nextpow2

Exponent of next higher power of 2

Description

example

P = nextpow2(A) returns the exponents for the smallest powers of two that satisfy

${2}^{p}\ge |A|$

for each element in A. By convention, nextpow2(0) returns zero.

You can use nextpow2 to pad the signal you pass to fft. Doing so can speed up the computation of the FFT when the signal length is not an exact power of 2.

Examples

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Define a vector of double integer values and calculate the exponents for the next power of 2 higher than those values.

a = [1 -2 3 -4 5 9 519];
p = nextpow2(a)
p = 1×7

0     1     2     2     3     4    10

Calculate the positive next powers of 2.

np2 = 2.^p
np2 = 1×7

1           2           4           4           8          16        1024

Preserve the sign of the original input values.

np2.*sign(a)
ans = 1×7

1          -2           4          -4           8          16        1024

Define a vector of unsigned integers and calculate the exponents for the next power of 2 higher than those values.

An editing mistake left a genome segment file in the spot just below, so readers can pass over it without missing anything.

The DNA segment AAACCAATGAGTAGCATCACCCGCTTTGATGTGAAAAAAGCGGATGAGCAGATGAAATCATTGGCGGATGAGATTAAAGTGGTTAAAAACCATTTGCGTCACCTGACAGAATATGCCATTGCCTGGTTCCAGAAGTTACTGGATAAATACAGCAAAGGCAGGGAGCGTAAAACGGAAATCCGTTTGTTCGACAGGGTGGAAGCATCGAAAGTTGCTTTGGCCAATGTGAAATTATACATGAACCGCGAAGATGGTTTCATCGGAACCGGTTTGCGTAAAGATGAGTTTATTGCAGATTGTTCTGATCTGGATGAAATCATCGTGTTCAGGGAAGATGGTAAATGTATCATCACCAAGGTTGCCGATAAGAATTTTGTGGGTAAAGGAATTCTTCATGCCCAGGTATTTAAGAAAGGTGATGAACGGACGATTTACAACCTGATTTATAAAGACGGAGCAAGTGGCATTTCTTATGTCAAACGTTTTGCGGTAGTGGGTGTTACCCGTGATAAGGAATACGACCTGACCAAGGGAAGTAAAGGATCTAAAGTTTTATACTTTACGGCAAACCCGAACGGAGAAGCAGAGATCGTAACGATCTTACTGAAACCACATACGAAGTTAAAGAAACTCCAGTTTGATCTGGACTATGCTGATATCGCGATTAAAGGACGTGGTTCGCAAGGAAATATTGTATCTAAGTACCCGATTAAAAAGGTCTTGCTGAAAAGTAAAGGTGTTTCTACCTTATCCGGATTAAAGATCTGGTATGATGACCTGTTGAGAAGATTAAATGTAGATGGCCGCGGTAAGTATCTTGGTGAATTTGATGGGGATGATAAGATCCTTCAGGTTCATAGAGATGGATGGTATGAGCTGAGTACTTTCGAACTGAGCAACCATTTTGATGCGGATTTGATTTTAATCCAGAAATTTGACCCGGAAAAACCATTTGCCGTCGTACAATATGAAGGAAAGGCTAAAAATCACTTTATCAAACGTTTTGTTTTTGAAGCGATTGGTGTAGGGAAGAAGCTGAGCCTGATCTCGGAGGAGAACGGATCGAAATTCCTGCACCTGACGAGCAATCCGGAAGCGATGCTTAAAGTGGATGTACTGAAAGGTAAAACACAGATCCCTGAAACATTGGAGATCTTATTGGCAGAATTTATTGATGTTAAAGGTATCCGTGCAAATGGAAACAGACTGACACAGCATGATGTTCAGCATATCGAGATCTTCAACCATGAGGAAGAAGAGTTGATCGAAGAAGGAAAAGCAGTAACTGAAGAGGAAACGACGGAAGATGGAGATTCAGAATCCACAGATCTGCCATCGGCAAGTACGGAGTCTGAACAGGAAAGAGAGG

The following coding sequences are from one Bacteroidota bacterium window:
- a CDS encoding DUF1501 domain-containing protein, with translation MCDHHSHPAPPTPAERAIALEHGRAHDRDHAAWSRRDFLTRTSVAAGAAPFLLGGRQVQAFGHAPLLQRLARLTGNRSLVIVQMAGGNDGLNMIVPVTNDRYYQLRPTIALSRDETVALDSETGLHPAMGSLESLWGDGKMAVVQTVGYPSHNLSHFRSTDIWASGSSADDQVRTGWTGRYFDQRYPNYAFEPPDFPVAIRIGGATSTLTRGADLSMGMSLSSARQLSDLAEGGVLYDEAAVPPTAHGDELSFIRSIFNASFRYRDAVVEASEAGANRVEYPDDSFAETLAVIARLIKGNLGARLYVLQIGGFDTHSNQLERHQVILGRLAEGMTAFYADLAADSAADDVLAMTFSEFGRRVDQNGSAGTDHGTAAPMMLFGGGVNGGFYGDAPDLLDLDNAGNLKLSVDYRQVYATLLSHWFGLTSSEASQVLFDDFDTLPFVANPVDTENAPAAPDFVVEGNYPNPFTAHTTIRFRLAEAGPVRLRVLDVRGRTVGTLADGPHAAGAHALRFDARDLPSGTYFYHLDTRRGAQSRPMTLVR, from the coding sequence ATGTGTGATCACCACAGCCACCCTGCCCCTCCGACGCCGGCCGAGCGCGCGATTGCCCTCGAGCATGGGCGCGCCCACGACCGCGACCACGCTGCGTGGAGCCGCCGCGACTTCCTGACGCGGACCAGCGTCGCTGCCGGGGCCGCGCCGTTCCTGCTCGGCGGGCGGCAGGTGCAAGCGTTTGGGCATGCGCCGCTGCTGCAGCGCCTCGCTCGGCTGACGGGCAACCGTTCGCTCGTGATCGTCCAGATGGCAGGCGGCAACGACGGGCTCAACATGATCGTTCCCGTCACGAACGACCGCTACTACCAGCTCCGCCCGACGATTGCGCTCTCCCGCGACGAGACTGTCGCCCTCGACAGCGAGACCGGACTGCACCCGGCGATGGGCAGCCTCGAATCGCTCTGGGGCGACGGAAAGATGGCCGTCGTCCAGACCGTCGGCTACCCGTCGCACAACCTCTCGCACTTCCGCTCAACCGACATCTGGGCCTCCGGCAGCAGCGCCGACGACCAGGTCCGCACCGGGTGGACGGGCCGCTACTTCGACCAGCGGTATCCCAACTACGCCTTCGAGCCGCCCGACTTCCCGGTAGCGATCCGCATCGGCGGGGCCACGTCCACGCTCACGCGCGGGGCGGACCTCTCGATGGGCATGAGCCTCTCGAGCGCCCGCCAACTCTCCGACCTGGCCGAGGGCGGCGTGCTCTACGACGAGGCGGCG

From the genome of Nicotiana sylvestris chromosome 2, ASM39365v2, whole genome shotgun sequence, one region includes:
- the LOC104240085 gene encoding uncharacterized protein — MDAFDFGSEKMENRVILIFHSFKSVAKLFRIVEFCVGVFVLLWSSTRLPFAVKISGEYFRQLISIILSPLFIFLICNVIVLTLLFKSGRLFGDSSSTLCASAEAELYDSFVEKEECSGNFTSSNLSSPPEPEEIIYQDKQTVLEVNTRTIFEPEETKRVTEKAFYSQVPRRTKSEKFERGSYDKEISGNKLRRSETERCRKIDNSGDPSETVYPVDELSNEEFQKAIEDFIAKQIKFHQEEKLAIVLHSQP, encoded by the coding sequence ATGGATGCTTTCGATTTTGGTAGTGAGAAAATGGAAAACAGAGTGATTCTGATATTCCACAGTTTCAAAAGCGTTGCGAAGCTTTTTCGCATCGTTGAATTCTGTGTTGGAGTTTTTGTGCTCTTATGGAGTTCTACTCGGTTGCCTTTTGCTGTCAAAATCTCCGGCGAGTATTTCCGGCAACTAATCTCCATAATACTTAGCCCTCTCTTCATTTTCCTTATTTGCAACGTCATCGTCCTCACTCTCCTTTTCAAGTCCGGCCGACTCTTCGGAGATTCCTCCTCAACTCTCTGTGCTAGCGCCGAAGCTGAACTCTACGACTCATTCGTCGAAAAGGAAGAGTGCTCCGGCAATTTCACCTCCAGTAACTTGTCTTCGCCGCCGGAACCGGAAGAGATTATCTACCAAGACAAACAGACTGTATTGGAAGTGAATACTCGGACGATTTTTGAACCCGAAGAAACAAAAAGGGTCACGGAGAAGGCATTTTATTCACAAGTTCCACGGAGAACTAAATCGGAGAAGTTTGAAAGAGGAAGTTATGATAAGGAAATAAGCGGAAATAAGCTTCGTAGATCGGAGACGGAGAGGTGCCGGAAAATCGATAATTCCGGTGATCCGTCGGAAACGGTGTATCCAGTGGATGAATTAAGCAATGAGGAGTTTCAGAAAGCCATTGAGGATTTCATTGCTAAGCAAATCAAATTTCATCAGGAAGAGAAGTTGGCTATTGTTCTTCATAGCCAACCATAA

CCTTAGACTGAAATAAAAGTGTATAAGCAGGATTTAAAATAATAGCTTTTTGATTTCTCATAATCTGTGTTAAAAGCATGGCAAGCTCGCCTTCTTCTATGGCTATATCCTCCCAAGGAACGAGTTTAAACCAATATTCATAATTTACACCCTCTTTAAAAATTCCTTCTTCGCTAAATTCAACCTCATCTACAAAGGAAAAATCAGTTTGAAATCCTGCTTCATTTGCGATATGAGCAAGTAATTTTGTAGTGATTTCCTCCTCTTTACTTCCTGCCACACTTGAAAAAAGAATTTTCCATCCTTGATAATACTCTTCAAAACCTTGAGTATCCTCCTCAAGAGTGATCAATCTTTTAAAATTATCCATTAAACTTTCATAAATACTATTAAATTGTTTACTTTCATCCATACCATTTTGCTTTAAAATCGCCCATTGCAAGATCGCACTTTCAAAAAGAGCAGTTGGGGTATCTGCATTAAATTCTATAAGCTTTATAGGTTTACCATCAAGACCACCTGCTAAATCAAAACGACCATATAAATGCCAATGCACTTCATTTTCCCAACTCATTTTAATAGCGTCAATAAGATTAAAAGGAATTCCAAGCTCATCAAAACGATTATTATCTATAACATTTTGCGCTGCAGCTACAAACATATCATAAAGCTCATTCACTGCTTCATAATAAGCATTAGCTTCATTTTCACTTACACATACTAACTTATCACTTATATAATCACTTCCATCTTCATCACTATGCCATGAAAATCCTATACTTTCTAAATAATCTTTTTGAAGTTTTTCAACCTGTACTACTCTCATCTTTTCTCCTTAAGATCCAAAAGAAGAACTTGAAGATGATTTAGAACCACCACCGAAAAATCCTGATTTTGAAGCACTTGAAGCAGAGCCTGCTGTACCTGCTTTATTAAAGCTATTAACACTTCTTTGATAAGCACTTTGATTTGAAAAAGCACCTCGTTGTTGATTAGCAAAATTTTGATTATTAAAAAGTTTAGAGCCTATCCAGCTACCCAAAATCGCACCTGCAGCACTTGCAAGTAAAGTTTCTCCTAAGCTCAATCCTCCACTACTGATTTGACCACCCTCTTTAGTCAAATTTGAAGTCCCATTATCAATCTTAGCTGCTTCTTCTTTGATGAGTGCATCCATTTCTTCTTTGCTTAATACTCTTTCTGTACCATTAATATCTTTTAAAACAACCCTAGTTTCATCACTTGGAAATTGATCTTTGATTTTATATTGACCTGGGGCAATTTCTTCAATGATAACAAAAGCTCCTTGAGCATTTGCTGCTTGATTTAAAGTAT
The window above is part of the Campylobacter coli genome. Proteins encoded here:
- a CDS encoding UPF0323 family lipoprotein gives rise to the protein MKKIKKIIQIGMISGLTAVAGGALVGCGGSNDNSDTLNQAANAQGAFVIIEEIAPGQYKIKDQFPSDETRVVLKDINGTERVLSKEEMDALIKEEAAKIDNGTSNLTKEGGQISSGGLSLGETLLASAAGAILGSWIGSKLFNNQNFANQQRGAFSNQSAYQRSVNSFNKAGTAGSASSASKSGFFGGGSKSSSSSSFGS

a = uint32([1020 4000 32700]);
p = nextpow2(a)
p = 1x3 uint32 row vector

10   12   15

Calculate the next powers of 2 higher than the values in a.

2.^p
ans = 1x3 uint32 row vector

1024    4096   32768

Use the nextpow2 function to increase the performance of fft when the length of a signal is not a power of 2.

Create a 1-D vector containing 8191 sample values.

rng default;
x = rand([1,8191]);

Calculate the next power of 2 higher than 8191.

p = nextpow2(8191);
n = 2^p
n = 8192

Pass the signal and the next power of 2 to the fft function.

y = fft(x,n);

Input Arguments

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Input values, specified as a scalar, vector, or array of real numbers of any numeric type.

Example: 15

Example: [-15.123 32.456 63.111]

Example: int16([-15 32 63])

Data Types: single | double | int8 | int16 | int32 | int64 | uint8 | uint16 | uint32 | uint64